Modern Art nestled in Ancient History

Ursula von Rydingsvard's "Damski Czepek"

Ursula von Rydingsvard's "Damski Czepek"

Today begins an art show in West Sweden that juxtaposes the contemporary with the historical. Situated in an ancient burial ground with roots in the Iron Age, Skulptur I Pilane 2009 invites 9 internationally renowned artists to exhibit their works nestled amongst ancient judgment circles and raised stones.

Amongst the artists is Ursula von Rydingsvard, who’s Damski Czepek caused lines of New Yorkers waiting to get married in the “Lady’s Bonnet” in Manhattan’s Madison Square Park. Other exhibiting artists include Britain’s  Laura Ford with homeless animals,

Jaume Plensa's sculpture shines in the sun

Spain’s Jaume Plensa’s shinny alphabetic sculptures, and Johan Tahon from Belgium who created an enormous white lion. Jonas Holmquist’s sculpture plays with contrasting lights, Ulla Viotti has produced a brick “waterfall”, and Norwegian stone sculptor Kristian Blystad will be presenting his work for the third consecutive year.

Skulptur I Pilane is also playing host to an intriguing sake bowl by French-Vietnamese artist Nicole Tran Ba Vang and an installation by the Swedish artist Leo Pettersson on the newly restored hill at the peak of which, “the splendid scenery of the Swedish west-coast is revealed. In the distance you can see the Carlsten fortress in Marstrand and the old Pater Noster lighthouse.”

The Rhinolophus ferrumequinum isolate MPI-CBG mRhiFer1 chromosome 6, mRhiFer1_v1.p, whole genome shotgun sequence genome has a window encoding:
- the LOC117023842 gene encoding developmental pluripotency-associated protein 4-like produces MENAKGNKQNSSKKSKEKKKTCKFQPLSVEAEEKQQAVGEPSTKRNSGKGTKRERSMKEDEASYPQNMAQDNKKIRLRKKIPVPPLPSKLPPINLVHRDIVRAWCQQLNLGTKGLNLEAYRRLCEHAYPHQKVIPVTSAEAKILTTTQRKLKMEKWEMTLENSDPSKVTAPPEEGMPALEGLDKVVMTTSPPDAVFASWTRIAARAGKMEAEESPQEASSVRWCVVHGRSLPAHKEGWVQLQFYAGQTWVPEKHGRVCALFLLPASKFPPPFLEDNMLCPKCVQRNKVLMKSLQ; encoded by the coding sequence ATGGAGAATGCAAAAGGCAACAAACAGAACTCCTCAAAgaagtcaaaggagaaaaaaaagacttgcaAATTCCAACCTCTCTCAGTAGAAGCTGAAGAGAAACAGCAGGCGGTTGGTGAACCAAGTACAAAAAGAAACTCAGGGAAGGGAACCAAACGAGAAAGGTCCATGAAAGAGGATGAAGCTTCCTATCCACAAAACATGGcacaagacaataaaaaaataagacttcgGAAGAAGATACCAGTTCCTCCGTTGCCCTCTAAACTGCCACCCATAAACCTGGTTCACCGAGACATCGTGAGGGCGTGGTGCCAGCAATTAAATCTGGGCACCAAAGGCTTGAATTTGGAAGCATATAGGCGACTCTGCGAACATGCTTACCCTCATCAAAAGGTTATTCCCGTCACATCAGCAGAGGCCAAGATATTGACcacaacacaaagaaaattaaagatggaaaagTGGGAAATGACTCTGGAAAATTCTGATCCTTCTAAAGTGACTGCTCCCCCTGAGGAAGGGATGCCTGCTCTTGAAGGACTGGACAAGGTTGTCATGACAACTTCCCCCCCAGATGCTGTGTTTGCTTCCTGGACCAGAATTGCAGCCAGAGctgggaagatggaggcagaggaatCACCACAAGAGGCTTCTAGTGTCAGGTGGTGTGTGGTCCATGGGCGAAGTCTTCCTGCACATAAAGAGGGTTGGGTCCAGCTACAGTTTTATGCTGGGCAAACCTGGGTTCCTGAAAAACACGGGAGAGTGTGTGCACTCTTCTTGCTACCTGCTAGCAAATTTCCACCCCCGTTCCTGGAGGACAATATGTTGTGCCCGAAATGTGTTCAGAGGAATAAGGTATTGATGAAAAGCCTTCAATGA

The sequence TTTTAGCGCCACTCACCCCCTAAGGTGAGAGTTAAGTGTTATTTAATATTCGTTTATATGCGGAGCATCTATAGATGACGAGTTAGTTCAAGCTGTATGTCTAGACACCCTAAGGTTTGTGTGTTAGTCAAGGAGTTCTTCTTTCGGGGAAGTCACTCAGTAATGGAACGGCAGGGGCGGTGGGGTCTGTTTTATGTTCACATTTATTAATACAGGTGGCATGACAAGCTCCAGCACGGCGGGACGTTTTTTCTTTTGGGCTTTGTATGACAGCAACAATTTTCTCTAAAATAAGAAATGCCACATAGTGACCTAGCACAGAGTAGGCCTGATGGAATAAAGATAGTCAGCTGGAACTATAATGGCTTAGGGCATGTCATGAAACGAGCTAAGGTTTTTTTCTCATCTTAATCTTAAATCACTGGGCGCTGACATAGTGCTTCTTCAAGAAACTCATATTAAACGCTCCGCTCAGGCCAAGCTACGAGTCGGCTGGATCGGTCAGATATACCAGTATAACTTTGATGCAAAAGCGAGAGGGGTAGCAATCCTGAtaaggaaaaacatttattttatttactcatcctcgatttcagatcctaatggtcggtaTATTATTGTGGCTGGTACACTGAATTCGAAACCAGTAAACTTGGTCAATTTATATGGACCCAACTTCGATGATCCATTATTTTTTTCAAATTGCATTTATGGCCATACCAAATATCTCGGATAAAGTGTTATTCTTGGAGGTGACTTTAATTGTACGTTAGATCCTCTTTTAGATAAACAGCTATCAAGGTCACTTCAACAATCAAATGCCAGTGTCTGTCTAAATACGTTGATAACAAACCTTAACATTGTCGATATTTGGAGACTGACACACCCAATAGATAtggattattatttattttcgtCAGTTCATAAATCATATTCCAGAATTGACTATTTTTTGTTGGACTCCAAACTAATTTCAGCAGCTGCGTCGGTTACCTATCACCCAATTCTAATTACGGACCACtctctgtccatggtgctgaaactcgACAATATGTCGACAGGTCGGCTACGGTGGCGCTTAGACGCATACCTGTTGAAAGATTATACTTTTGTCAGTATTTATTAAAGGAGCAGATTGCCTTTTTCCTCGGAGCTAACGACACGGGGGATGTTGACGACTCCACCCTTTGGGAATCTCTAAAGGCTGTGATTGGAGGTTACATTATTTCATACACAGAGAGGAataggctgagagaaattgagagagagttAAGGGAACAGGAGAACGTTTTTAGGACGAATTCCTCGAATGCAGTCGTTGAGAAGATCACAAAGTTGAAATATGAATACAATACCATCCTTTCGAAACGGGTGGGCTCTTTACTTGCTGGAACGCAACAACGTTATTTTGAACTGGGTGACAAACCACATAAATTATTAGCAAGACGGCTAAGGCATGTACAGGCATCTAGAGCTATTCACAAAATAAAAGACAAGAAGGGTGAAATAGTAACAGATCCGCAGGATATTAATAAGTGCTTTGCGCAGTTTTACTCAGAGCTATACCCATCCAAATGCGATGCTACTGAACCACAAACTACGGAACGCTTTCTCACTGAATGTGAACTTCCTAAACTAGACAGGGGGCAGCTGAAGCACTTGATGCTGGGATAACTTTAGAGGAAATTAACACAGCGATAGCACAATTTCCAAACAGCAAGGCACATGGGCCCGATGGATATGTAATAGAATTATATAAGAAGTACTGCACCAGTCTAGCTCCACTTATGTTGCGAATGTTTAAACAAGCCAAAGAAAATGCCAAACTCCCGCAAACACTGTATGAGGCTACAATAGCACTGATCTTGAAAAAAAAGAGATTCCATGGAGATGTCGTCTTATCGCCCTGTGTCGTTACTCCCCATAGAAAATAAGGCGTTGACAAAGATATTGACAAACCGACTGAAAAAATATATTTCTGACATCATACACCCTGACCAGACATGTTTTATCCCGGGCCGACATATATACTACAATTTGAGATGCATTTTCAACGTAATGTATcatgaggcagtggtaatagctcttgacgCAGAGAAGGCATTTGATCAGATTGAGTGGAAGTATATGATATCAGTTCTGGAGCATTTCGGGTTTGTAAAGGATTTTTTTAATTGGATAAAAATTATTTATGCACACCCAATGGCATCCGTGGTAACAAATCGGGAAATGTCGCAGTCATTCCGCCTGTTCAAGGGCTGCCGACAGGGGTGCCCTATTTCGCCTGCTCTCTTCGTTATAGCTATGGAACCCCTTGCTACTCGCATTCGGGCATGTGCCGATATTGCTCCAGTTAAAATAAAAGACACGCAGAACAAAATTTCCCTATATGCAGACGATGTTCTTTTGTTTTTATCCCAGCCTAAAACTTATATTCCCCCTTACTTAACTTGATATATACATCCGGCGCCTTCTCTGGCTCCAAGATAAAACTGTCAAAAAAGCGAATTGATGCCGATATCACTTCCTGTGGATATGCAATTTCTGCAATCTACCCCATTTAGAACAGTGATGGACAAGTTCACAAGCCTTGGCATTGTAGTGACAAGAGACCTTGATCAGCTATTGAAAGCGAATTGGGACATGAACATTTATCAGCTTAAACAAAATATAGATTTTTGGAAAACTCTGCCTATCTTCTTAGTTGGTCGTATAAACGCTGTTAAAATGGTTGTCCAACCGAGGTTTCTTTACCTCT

Les Pettersson's "Sprung"

The historical site of Pilane has been used for millenia as far back as possibly the Stone Age as a burial ground, a place for ritual and cult sacrifice, and for legal tribunals. This exhibit not only allows contemporary artists to share their works, it’s also providing a culturally rich and brilliantly disjointed space for reisdents and visitors alike to simultaneously abosrb art and ancient history.

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